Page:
US: Sudan and South Sudan Want to Avoid 'All-Out War'
April 19, 2012
Scott Stearns | State Department
The United States says Sudan and South Sudan want to find a way to avoid "all-out war," following violence across their border. The two countries have been unable to resolve disputes over borders, oil and citizenship issues stemming from the south's independence last July.
After talks with officials from both governments, U.S. Special Envoy for Sudan Princeton Lyman says the two sides realize how close they are to a resumption of full-scale war, and how costly that would be.
"In the discussions I have had in both Khartoum and Juba, I can say with confidence that virtually everyone I have talked to has said, 'Look, we don't want to go to all-out war with the other. We need to find a way out,'" said Lyman.
But Lyman says there remain serious disagreements about what is needed to end the conflict.
"It's not going to be easy," he said. "Emotions are running very, very high. But I think the bottom line here, the basic line is that both countries are arguing about security."
Months of hostility over oil pipeline and port fees peaked last week when South Sudan fighters took control of the key oil town of Heglig.
Speaking to reporters by telephone from Khartoum, Lyman says South Sudan was surprised by international condemnation of its move because officials in Juba maintain they have always claimed Heglig. Lyman says that was not apparent in the Comprehensive Peace Agreement that ended 21 years of fighting and led to southern independence.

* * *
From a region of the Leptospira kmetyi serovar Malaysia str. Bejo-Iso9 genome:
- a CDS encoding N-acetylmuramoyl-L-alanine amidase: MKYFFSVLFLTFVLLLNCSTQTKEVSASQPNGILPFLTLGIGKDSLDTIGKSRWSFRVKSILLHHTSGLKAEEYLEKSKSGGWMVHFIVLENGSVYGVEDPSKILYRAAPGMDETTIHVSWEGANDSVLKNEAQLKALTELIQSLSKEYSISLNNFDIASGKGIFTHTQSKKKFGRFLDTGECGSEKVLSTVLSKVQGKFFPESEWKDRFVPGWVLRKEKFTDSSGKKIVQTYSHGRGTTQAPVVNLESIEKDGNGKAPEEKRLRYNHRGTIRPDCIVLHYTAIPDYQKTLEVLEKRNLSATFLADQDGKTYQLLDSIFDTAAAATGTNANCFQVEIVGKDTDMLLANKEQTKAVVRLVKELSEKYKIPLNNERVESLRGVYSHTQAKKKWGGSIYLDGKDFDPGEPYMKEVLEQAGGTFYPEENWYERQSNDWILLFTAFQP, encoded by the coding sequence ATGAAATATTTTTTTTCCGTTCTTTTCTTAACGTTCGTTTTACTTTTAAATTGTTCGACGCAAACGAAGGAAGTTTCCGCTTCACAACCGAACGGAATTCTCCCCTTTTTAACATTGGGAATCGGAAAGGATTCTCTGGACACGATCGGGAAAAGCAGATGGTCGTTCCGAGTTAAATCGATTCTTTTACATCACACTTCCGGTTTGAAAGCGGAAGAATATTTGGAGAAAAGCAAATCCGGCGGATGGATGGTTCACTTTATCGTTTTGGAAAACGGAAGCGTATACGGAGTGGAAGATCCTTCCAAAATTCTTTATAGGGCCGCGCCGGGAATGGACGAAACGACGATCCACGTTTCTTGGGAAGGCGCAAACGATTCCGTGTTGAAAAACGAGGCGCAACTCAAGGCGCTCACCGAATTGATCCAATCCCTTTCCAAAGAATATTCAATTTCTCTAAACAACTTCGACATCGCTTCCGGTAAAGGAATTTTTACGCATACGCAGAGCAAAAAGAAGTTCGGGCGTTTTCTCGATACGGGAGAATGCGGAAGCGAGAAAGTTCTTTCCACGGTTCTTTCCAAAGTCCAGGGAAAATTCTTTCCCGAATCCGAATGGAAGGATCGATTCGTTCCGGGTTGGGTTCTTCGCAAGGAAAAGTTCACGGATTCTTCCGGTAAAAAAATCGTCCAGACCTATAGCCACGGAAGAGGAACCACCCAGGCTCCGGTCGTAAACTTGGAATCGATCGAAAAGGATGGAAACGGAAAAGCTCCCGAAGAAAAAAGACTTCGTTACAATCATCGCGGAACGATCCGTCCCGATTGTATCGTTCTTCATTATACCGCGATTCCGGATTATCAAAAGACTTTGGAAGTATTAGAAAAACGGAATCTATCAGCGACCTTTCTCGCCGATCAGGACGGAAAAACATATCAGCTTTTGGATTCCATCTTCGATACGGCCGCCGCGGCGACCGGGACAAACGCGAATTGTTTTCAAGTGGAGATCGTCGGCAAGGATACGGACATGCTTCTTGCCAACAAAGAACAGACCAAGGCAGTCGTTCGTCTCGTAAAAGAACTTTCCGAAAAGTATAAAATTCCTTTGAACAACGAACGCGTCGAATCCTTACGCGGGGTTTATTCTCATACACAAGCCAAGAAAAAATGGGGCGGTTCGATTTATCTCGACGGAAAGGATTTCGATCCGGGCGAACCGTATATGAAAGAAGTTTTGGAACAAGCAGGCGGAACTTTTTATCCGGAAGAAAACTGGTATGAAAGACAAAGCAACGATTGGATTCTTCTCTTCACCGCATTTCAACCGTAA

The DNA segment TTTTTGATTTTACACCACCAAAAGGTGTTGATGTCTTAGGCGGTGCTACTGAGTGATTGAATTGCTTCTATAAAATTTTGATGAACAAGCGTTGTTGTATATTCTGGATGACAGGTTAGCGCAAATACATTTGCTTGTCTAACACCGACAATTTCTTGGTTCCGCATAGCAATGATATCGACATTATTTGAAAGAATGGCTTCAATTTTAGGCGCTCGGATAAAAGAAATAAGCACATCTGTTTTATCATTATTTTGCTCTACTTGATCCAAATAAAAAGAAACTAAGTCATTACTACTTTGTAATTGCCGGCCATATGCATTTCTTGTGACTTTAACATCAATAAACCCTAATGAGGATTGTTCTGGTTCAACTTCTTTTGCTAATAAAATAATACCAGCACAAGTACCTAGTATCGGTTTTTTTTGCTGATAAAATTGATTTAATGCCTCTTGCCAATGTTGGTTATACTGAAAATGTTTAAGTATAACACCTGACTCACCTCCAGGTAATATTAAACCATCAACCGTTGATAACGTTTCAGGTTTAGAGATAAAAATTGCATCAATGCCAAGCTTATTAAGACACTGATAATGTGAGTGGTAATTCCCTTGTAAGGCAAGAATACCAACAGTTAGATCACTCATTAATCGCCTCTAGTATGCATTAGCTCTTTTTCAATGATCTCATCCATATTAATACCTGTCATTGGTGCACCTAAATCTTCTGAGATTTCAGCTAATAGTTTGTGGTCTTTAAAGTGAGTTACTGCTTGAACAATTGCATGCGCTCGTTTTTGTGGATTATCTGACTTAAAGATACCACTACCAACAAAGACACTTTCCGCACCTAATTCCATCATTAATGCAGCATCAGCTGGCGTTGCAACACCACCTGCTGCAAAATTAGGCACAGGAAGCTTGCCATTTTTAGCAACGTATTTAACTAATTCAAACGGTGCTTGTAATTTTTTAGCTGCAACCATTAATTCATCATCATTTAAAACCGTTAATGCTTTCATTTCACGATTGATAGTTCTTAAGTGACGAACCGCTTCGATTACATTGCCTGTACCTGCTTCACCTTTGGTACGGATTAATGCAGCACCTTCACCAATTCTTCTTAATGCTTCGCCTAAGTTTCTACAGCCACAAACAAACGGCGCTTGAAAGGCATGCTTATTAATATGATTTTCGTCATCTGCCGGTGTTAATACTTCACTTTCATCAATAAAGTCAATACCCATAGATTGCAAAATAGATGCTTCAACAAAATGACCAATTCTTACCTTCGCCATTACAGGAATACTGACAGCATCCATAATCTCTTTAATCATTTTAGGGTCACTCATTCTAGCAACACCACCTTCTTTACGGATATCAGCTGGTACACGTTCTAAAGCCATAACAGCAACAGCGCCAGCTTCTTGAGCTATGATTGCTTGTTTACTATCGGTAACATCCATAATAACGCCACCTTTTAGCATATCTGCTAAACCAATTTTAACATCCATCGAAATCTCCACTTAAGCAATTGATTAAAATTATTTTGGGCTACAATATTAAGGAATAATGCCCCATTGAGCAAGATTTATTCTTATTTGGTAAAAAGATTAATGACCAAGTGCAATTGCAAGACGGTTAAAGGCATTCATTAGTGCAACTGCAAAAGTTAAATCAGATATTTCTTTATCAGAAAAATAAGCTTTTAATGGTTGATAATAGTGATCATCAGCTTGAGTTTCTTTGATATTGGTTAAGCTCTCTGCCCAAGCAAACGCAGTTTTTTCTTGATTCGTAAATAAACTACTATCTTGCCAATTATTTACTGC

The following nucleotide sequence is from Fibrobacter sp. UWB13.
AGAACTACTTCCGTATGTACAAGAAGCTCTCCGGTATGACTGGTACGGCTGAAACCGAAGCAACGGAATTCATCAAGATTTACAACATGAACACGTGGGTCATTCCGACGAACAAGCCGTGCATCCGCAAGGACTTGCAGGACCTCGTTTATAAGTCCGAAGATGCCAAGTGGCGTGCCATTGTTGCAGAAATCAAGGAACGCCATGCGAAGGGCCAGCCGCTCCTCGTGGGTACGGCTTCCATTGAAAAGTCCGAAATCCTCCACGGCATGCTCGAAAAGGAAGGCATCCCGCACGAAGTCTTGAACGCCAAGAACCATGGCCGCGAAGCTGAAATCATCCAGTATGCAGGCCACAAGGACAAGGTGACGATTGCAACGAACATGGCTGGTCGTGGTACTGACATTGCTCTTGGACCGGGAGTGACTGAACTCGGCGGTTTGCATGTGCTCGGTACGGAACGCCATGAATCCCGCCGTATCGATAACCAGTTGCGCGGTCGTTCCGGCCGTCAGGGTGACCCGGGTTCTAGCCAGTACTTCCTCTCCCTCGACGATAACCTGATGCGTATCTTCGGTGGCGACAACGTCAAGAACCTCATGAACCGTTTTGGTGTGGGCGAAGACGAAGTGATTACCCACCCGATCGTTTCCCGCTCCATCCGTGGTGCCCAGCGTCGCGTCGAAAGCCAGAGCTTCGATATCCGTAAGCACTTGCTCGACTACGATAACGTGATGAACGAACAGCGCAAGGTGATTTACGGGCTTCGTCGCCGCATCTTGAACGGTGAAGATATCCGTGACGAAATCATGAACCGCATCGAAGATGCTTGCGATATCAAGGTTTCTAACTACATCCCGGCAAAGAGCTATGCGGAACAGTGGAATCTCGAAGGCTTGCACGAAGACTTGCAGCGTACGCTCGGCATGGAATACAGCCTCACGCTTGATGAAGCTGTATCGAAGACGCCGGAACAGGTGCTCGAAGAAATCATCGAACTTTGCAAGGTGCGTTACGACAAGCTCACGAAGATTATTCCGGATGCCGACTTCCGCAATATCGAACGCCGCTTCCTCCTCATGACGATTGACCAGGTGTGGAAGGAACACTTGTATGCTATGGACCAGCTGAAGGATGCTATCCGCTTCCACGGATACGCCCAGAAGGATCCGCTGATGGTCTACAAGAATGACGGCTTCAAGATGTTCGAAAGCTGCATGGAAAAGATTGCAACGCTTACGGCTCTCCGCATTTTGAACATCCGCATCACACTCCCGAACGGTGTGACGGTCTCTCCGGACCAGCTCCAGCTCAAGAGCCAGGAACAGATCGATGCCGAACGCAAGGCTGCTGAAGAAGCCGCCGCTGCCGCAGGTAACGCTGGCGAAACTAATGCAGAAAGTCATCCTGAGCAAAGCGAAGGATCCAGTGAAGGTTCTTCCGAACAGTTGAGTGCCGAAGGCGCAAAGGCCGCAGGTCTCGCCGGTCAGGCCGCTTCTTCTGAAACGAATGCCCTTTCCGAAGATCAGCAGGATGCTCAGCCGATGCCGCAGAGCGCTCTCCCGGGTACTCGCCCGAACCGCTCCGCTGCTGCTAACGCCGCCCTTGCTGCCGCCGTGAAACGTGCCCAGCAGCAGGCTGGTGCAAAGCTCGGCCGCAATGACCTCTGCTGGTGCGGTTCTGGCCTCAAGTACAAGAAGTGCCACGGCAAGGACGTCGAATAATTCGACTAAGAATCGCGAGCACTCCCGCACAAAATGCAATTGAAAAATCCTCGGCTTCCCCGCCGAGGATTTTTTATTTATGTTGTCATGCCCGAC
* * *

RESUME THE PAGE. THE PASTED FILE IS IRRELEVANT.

"So people did assume, as we did, that there was at least, if not an officially-recognized-by-both-sides border, there was a border which was crossed," he said. "They don't see it that way. But the point - and they have now acknowledged this - [is] that you don't settle disputed border areas by occupying them."
Before withdrawing from Heglig, Lyman says South Sudan wants assurances that there will be no more attacks by Sudanese-backed militias or Sudanese bombing raids as well as the withdrawal of northern troops from the town of Abyei.
Lyman says Khartoum's patience over the occupation of Heglig appears to be growing thin, with President Omar al-Bashir's vow on Thursday to teach the south "a lesson by force."
Part of the instability along the border is continuing violence in the provinces of Southern Kordofan and Blue Nile, where many people fought alongside the south for independence from Khartoum, but remain part of Sudan.
"Across that border, there has been support for proxies and there is spillover from the Southern Kordofan/Blue Nile wars," said Lyman. "And that is creating a series of clashes and conflicts across the border as each tries to secure its own interests as they see them along that border."
Humanitarian officials say widespread hunger in Southern Kordofan and Blue Nile is worsening. The African Union, Arab League and United Nations have a joint proposal to allow aid shipments to the region.
Lyman says Khartoum agrees in principle to the plan, and that he is pushing hard to overcome remaining questions about how parts of the proposal would be carried out.
"I am also hoping that with the announcement of a humanitarian program, we will also almost by default get a cessation of hostilities in that area, and that hopefully creates a better atmosphere for peace," he said.
Lyman says international mediators are working with both governments to return to a previously agreed on demilitarized and monitored 20-kilometer buffer zone to settle on a final border between them.
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